Jan 222018
 
Voynch -- easy to use, rock solid data encryption. C source included.
File VYNCH_2.ZIP from The Programmer’s Corner in
Category Utilities for DOS and Windows Machines
Voynch — easy to use, rock solid data encryption. C source included.
File Name File Size Zip Size Zip Type
README!.NOW 2680 1016 deflated
SETUP.BAT 49 49 stored
TEST.VOY 1373 1373 stored
VNHFILE.DST 91089 23544 deflated
VOYINST.EXE 35290 22663 deflated
VOYNICH.CPP 56541 11585 deflated
VOYNICH.DOC 10788 3662 deflated

Download File VYNCH_2.ZIP Here

Contents of the VOYNICH.DOC file


INTRODUCTION:



Greetings,

Before you attempt to use Voynich, be sure and read through the
file README!.NOW.

Voynich is a general purpose file encryption program. It will
work equally well with text or binary files. For added security
and to maximize storage or transfer efficiency, Voynich
compresses files before encrypting them.

Voynich's approach to encryption is unique. Voynich provides both
total security as well as ease of use. Files are encrypted with a
simple five character key. Before it can be used Voynich must be
initialized. The initialization process creates a unique copy of
Voynich. Files encrypted by that copy of Voynich can only be
decrypted by that same copy of Voynich. It is extremely unlikely
that any two copies of Voynich will ever be the same.

We are completely confident in the encryption method used by
Voynich. Included is the encrypted file TEST.VOY. It is a plain
text file in English. There's $500.00 waiting for the first
person to successfully decipher this file (see mailing address
below).



PROBLEM # 1:


To encrypt a document or file so that you have total control over
who may later decipher it to read or use.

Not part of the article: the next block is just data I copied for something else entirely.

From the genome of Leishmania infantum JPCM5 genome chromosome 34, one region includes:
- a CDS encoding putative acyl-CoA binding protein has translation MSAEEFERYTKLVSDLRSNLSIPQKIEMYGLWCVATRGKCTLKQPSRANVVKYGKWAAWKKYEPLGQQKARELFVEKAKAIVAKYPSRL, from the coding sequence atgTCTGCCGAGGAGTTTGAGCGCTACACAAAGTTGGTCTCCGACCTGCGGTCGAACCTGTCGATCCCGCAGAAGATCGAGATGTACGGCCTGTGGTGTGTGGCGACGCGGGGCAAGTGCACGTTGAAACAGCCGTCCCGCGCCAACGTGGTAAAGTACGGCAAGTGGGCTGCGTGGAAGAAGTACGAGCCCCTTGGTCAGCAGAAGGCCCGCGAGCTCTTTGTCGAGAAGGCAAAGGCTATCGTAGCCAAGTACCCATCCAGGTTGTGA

There are two basic conditions where encryption is desirable.

a> One may wish to protect data that is stored on a
computer system or in an archive. Company business
records would be a fine example.

b> One may wish to protect data that is being transmitted
over a communications network, for example the phone
lines.

Superficially the task appears simple especially given access
to modern computer equipment. Unfortunately, modern computer
equipment can also make it fairly straight forward to break
through simple codes.

What would be an ideal method or device to use today to protect
the privacy of electronic data? Here's a wish list:

a> Foolproof protection is a must.
b> It should work well for both usage conditions above.
c> It should be inexpensive.
d> It should be safe and easy to use.
e> Authentication capability would be a big plus.
f> Transfer secrecy as an option would be great.
g> It should be reasonably fast.



PROBLEM # 2:


If we're going to do this using a computer program, the cipher
algorithm must function under transparent conditions. Nothing a
computer program does is secret. Any computer program can be
disassembled and its inner workings examined. In this situation,
how can we produce a secure cipher technique?

Consider DES as an example, the algorithm is public knowledge.
Any competent pogrammer can write a program to decipher DES
encoded data the only thing missing would be the key. Any
security that DES provides comes from the fact that there are 2
to the 56th power permutations for the key. That's a whopping big
number, and when DES was developed back in the 1950s it would
have taken a very expensive computer a very long time to try all
of those possibilities. Is DES secure today? Not totally. Today's
super computers now threaten DES. The code is breakable, but
still at considerable expense.

The IDEA algorithm, another popular encryption algorithm
(ViaCrypt PGP) uses a longer key 2 to the 128th power
permutations are possible. For the time being we can consider the
IDEA algorithm secure. Like DES the algorithm is public knowledge
and any competent programmer could write a decipher program for
IDEA. However, only Congress could afford the tab to run the
necessary super computers long enough to break an IDEA encrypted
file.

With the actual cipher method public knowledge, the only real
deterrent to decryption is to up the ante on the cost and effort
that decryption would require.



PROBLEM #3:


Ok, sure, we can make the possible permutations of the key so
huge that no one would consider trying to break it, all you have
to do is remember a three sentence long password key each time